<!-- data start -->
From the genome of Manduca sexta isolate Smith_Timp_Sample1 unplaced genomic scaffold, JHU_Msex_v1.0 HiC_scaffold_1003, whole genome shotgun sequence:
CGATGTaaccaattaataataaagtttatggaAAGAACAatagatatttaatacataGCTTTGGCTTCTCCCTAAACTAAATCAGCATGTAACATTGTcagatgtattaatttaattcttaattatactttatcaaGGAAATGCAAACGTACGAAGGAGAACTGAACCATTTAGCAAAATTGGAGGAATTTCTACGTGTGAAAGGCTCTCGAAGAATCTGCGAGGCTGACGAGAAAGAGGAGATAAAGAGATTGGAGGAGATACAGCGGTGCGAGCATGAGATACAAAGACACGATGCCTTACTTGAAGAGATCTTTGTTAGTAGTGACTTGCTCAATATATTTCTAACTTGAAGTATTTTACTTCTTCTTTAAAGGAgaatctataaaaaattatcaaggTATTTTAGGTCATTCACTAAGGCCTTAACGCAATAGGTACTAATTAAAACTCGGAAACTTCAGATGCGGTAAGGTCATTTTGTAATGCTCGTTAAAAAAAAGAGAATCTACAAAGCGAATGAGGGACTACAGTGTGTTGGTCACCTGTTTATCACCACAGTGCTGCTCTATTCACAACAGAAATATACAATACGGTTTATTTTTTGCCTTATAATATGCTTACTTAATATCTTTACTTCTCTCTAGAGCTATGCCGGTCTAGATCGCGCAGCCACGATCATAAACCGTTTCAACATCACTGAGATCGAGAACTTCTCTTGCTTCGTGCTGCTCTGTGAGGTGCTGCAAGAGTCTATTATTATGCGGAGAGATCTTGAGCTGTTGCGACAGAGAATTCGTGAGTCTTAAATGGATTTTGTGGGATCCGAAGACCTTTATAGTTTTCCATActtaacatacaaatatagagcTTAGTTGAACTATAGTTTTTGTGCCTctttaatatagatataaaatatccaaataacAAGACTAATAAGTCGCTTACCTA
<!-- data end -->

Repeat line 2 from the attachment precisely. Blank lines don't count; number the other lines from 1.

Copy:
CGATGTaaccaattaataataaagtttatggaAAGAACAatagatatttaatacataGCTTTGGCTTCTCCCTAAACTAAATCAGCATGTAACATTGTcagatgtattaatttaattcttaattatactttatcaaGGAAATGCAAACGTACGAAGGAGAACTGAACCATTTAGCAAAATTGGAGGAATTTCTACGTGTGAAAGGCTCTCGAAGAATCTGCGAGGCTGACGAGAAAGAGGAGATAAAGAGATTGGAGGAGATACAGCGGTGCGAGCATGAGATACAAAGACACGATGCCTTACTTGAAGAGATCTTTGTTAGTAGTGACTTGCTCAATATATTTCTAACTTGAAGTATTTTACTTCTTCTTTAAAGGAgaatctataaaaaattatcaaggTATTTTAGGTCATTCACTAAGGCCTTAACGCAATAGGTACTAATTAAAACTCGGAAACTTCAGATGCGGTAAGGTCATTTTGTAATGCTCGTTAAAAAAAAGAGAATCTACAAAGCGAATGAGGGACTACAGTGTGTTGGTCACCTGTTTATCACCACAGTGCTGCTCTATTCACAACAGAAATATACAATACGGTTTATTTTTTGCCTTATAATATGCTTACTTAATATCTTTACTTCTCTCTAGAGCTATGCCGGTCTAGATCGCGCAGCCACGATCATAAACCGTTTCAACATCACTGAGATCGAGAACTTCTCTTGCTTCGTGCTGCTCTGTGAGGTGCTGCAAGAGTCTATTATTATGCGGAGAGATCTTGAGCTGTTGCGACAGAGAATTCGTGAGTCTTAAATGGATTTTGTGGGATCCGAAGACCTTTATAGTTTTCCATActtaacatacaaatatagagcTTAGTTGAACTATAGTTTTTGTGCCTctttaatatagatataaaatatccaaataacAAGACTAATAAGTCGCTTACCTA